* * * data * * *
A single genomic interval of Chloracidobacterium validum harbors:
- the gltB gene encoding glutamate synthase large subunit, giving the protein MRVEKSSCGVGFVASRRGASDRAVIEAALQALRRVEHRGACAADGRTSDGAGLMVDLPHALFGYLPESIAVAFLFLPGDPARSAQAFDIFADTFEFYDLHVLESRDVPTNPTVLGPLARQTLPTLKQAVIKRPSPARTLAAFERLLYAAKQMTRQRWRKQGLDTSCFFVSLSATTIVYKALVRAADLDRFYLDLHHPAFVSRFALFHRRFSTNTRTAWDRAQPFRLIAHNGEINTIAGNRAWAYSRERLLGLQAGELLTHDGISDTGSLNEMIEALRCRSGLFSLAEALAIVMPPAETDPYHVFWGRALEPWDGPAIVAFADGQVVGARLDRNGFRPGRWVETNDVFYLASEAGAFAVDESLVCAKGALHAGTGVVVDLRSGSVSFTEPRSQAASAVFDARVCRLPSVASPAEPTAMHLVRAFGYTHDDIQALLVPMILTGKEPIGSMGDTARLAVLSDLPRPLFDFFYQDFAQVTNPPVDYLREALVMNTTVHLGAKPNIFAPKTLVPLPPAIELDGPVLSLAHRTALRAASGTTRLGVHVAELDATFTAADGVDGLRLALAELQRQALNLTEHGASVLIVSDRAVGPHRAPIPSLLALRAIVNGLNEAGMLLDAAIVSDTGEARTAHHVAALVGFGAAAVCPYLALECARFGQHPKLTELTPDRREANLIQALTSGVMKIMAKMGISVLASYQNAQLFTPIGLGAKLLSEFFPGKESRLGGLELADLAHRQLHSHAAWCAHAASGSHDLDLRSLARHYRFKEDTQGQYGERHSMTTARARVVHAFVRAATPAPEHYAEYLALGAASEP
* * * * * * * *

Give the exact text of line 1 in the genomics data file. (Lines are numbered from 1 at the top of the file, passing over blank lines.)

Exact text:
A single genomic interval of Chloracidobacterium validum harbors: